Gov't Plan To Send First South Korean Into Space Likely To Be Delayed

South Korea's plan to send its first astronaut into space within the first half of 2007 is likely to be delayed following a rescheduling request by Russia, the Science Ministry said Friday, reports Asia Pulse.

It said Russian space authorities asked for the rescheduling after the United States requested that its astronaut be given precedence on the rocket passenger roster.

The U.S. astronaut is to replace a person manning the International Space Station (ISS) in April 2007, and under a previously signed pact, Russia must give preferential treatment to others in the joint project. The ISS is a joint effort by the United States, Canada, Japan, Russia, Brazil and 11 nations of the European Space Agency.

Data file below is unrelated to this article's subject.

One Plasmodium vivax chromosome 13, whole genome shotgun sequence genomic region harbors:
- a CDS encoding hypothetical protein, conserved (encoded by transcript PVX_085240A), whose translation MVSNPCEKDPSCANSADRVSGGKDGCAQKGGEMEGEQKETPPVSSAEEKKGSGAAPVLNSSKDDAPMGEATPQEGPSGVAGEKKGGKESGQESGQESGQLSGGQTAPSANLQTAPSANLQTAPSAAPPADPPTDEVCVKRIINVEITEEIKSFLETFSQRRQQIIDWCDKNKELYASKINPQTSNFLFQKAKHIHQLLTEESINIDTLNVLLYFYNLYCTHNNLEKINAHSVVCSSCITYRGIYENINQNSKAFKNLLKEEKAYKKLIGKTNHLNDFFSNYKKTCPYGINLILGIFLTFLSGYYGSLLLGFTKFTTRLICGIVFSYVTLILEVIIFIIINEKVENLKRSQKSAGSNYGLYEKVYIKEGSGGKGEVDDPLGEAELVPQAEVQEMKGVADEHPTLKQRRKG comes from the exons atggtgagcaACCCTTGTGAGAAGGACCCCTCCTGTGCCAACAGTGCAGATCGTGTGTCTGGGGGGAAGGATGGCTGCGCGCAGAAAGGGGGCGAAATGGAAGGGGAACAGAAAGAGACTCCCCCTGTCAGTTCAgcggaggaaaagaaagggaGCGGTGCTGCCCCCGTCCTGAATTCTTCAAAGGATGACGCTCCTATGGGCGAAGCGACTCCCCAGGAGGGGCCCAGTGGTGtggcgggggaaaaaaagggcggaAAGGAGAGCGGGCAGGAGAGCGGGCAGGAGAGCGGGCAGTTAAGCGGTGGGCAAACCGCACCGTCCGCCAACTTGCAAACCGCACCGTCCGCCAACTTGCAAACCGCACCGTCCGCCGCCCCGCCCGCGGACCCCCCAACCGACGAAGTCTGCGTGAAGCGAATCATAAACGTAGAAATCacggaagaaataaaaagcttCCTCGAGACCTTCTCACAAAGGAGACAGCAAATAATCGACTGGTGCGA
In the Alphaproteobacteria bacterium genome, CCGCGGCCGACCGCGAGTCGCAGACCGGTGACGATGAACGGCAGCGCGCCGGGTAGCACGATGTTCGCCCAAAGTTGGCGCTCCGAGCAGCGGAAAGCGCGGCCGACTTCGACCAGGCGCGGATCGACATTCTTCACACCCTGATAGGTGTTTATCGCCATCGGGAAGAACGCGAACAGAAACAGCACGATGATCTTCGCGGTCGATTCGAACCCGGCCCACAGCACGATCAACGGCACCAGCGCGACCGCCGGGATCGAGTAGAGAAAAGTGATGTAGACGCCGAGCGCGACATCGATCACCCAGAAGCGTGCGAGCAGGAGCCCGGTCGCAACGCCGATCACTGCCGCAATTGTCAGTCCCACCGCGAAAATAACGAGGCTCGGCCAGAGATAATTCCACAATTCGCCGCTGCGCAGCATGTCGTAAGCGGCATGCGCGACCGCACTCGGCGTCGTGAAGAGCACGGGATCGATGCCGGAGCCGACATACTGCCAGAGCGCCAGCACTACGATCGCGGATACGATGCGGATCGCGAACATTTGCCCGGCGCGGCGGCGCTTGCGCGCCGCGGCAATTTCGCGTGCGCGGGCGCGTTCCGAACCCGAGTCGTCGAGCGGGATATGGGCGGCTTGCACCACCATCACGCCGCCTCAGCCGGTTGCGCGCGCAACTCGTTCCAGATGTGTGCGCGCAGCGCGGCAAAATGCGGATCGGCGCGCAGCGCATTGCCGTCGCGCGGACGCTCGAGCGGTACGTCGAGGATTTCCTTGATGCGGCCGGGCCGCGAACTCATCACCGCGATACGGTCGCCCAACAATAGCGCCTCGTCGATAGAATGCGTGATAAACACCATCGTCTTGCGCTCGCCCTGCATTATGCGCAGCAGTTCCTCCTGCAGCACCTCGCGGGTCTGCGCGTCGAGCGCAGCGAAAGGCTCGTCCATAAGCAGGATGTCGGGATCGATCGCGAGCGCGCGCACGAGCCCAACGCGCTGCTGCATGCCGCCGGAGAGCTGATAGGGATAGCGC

In September 2005, South Korean President Roh Moo-hyun met his Russian counterpart Vladimir Putin in Moscow and signed an agreement to cooperate on space development, including a plan to put a South Korean into space by April 2007.

Regarding the delay, the ministry said a South Korean delegation will leave for Moscow on Sunday for talks with Russian officials to verify the U.S. request.

Copyright 2006 by Space Daily, Distributed United Press International


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Citation: Gov't Plan To Send First South Korean Into Space Likely To Be Delayed (2006, January 31) retrieved 29 March 2020 from https://phys.org/news/2006-01-govt-south-korean-space.html
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